Tag Archives: YA

Devilish – Maureen Johnson

Okay, I love Maureen Johnson. Not only have I met her in real life (NAME DROP! she is friends with a friend – who this book is actually dedicated to!) but I just think she is a really fun YA writer.

Maureen describes Devilish:

At St. Teresa’s Preparatory School for Girls in Providence, Rhode Island, rebellious senior class genius Jane Jarvis is worried about her best friend Allison Concord. Ally is lovable, but a little clueless, and badly in need of Jane’s help. She needs to get a freshman “sister” at the school’s annual Big-Little celebration. When Ally blows it (rather literally), Jane knows that they are in for a rough few weeks.

She has no idea just how rough they will be.

Strange things start happening in Providence. Hail storms rip into the city. A strangely polite gourmet in a silver roadster turns up every time Jane turns around. A freshman guy from neighboring St. Sebastian’s starts to stalk her. A lanky, cupcake-loving sophomore transfer steps into their lives to save the day . . .

Then Ally begins to change. She looses the awkwardness that Jane has always known and loved and becomes the model of cool. Things don’t go as well for Jane, and she soon winds up facing the threat of expulsion and ruin.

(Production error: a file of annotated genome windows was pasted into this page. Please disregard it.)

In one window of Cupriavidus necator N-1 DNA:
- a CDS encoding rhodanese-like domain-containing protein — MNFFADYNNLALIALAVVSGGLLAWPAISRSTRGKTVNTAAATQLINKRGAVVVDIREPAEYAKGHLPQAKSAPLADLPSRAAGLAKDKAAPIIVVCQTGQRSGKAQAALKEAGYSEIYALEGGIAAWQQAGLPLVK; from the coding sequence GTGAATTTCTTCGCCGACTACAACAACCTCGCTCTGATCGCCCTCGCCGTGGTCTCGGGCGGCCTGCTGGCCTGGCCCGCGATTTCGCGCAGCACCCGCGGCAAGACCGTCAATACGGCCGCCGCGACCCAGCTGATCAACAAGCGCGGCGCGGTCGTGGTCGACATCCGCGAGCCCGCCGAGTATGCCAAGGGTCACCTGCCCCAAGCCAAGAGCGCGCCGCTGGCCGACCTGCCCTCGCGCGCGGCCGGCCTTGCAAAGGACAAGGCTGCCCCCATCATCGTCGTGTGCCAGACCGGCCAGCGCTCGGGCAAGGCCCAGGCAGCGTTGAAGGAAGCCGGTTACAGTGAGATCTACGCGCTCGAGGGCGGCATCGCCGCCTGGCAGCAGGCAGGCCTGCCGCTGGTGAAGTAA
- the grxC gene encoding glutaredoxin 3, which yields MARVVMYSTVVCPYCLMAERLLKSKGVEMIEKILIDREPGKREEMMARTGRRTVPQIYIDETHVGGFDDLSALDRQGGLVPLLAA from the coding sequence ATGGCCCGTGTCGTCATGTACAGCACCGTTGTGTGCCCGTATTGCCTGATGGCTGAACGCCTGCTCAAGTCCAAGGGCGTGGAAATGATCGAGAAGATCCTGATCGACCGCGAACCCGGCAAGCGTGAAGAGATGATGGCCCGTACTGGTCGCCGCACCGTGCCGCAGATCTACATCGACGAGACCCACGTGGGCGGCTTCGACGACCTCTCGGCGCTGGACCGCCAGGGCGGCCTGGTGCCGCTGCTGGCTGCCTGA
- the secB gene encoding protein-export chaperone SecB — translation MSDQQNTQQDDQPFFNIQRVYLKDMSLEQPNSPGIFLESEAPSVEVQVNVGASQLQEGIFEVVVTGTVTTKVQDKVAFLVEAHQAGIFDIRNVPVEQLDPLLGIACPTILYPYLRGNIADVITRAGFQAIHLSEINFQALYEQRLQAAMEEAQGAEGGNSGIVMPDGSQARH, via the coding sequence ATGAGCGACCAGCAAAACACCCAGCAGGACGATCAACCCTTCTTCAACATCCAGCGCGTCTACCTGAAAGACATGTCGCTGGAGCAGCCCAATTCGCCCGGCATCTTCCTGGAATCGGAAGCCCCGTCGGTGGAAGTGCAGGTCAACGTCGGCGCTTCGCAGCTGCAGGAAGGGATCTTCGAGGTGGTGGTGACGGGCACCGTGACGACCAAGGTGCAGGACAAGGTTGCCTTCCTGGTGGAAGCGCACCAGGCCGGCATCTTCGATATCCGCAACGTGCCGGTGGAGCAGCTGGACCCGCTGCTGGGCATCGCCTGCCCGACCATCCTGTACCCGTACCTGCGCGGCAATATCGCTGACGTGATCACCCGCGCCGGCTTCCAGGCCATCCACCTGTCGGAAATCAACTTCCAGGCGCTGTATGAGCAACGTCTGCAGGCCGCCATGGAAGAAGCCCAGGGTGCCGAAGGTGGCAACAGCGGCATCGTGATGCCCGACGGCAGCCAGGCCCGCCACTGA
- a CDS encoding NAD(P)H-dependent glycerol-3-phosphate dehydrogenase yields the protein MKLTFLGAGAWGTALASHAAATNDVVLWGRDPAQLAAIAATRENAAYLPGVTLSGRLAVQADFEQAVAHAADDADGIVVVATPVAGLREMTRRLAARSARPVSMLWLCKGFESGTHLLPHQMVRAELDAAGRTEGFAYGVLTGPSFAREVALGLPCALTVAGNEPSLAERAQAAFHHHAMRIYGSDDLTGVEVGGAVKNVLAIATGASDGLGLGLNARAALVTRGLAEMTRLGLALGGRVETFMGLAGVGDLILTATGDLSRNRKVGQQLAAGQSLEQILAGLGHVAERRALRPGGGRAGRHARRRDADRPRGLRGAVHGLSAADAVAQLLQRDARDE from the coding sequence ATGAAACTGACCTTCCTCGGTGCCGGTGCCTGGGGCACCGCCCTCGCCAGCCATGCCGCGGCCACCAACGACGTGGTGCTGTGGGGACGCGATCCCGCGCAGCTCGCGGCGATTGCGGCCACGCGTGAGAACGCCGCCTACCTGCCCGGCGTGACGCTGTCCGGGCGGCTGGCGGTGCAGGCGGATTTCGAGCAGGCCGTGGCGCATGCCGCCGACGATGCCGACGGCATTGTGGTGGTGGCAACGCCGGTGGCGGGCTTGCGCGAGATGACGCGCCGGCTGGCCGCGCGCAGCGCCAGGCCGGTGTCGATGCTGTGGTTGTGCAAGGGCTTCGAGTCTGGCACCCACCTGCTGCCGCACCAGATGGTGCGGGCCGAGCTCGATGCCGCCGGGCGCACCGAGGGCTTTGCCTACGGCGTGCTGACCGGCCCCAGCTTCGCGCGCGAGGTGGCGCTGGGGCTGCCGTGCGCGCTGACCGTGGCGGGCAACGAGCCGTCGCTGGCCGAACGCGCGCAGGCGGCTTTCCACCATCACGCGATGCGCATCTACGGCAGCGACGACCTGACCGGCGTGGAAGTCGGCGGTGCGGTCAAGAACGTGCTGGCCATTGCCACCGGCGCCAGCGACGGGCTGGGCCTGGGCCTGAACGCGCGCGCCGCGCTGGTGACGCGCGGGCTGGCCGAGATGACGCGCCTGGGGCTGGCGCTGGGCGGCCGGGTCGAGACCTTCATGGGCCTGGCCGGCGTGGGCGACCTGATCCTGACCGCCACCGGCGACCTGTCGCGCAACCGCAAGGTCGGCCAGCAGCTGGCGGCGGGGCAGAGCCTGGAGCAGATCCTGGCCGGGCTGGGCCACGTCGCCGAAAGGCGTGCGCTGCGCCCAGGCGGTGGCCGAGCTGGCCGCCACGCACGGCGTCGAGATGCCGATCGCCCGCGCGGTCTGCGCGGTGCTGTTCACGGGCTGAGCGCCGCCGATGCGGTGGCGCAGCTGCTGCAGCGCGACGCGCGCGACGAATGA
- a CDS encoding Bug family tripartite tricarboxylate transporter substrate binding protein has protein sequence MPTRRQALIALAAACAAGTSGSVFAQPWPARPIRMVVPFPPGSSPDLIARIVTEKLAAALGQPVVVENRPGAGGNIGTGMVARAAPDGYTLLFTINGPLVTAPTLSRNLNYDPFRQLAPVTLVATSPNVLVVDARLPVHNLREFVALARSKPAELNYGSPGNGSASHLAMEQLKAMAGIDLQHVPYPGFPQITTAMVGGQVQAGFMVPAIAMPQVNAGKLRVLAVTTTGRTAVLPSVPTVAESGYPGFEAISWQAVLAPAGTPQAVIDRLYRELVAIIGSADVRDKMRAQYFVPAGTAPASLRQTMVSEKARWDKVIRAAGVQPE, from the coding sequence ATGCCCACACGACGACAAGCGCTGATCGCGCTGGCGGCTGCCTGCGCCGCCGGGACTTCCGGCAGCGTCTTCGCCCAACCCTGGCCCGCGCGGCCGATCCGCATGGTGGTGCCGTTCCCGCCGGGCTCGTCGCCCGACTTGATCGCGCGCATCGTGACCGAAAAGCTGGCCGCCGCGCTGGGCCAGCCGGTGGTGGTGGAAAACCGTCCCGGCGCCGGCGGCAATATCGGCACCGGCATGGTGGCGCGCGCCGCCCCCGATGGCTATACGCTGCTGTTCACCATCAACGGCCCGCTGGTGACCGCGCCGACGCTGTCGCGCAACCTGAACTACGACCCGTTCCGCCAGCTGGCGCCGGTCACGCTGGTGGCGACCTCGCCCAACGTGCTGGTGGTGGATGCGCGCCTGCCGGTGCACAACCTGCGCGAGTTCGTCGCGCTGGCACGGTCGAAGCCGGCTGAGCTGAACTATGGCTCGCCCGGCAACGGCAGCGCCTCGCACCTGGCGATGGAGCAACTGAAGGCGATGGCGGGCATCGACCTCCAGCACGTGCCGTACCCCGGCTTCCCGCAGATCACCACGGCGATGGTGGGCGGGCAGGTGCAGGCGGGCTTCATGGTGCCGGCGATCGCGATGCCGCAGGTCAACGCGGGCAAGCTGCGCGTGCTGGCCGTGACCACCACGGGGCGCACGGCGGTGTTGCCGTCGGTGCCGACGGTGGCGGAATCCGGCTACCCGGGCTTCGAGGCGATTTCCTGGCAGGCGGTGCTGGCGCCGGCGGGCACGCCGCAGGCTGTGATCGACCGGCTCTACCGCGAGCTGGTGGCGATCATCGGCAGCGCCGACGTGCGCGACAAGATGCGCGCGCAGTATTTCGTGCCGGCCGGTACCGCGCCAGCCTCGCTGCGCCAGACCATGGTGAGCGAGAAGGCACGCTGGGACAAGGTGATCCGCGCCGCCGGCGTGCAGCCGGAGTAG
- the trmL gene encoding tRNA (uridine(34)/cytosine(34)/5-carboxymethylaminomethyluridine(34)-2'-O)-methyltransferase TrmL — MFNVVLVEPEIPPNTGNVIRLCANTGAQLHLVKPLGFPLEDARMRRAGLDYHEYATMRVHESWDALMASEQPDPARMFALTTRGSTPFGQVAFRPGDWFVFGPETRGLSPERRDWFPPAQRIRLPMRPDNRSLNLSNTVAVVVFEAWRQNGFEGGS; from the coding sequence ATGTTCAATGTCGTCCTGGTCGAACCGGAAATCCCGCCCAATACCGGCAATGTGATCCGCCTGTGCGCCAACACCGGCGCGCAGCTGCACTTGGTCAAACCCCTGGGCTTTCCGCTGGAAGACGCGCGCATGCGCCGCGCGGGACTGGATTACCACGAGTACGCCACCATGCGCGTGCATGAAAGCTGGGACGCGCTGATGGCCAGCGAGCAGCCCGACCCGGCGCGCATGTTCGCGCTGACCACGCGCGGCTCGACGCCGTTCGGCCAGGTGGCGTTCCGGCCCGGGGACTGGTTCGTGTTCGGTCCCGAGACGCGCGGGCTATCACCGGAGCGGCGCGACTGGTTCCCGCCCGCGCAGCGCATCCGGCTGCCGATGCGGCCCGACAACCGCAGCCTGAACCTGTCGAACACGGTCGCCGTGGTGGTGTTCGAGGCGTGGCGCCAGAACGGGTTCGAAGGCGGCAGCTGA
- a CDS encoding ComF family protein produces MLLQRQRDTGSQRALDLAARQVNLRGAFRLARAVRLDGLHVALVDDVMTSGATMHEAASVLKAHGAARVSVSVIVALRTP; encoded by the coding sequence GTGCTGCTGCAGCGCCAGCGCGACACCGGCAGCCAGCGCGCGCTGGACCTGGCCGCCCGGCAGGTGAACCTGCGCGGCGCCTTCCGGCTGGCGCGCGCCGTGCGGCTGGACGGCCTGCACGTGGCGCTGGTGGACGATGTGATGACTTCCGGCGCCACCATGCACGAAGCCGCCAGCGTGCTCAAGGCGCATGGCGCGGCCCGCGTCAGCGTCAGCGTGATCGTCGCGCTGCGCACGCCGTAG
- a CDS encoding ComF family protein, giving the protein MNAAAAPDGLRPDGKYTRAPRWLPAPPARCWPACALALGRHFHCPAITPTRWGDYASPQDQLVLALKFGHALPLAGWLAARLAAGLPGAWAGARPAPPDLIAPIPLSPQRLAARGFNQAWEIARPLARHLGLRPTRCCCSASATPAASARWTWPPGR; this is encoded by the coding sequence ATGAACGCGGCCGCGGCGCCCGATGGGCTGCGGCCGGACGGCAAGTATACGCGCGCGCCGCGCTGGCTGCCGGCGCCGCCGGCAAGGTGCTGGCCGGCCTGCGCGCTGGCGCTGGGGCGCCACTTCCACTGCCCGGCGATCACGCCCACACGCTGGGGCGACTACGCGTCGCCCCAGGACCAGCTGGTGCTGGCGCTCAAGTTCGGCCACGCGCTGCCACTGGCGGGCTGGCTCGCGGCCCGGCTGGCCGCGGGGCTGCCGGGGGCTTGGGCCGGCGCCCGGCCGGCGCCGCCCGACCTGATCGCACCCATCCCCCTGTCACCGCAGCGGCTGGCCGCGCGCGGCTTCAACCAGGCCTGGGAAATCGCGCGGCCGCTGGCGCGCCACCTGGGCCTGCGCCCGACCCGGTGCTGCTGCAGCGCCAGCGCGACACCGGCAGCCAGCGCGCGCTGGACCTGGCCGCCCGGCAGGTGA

But these are only the beginnings of much bigger problems. Jane’s life is about to get much worse. Ally claims that she sold her soul, and Jane throws herself on the line to get it back. But this battle is big. A crowd of strangers is about to descend on Providence, and they’re not there to go on a campus tour of Brown.

It’s Jane versus the demons, and nothing is what it seems. There will be perfume bottles, dogs, explosions, dancing, death, badly misused textbooks, ex-boyfriends, very long falls, unusual weaponry, and lots of sugary snacks before it’s all over.

Hey, you do what you have to do. Everyone knows high school is hell.

Not really sure what else to say. I love YA, sassy, brilliant heroines and “Glory” style demons (c’mon, you have to watch Buffy, right?). It was cute, it was well-written and it made me laugh and want a cupcake. Then again, most things make me want a cupcake.

The cutest part, was that this was a library book, and some kid wrote on the cover page “Maureen Roxs! Get her other books!” and (s)he listed them all out. It was cute! Note: Vandalizing library books = not cool.


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Hero – Perry Moore

I don’t remember where I heard about this, but I remember thinking “I don’t read enough books about boy teenagers or gay kids. I should do read this.” And so I did.

The description that reeled me in: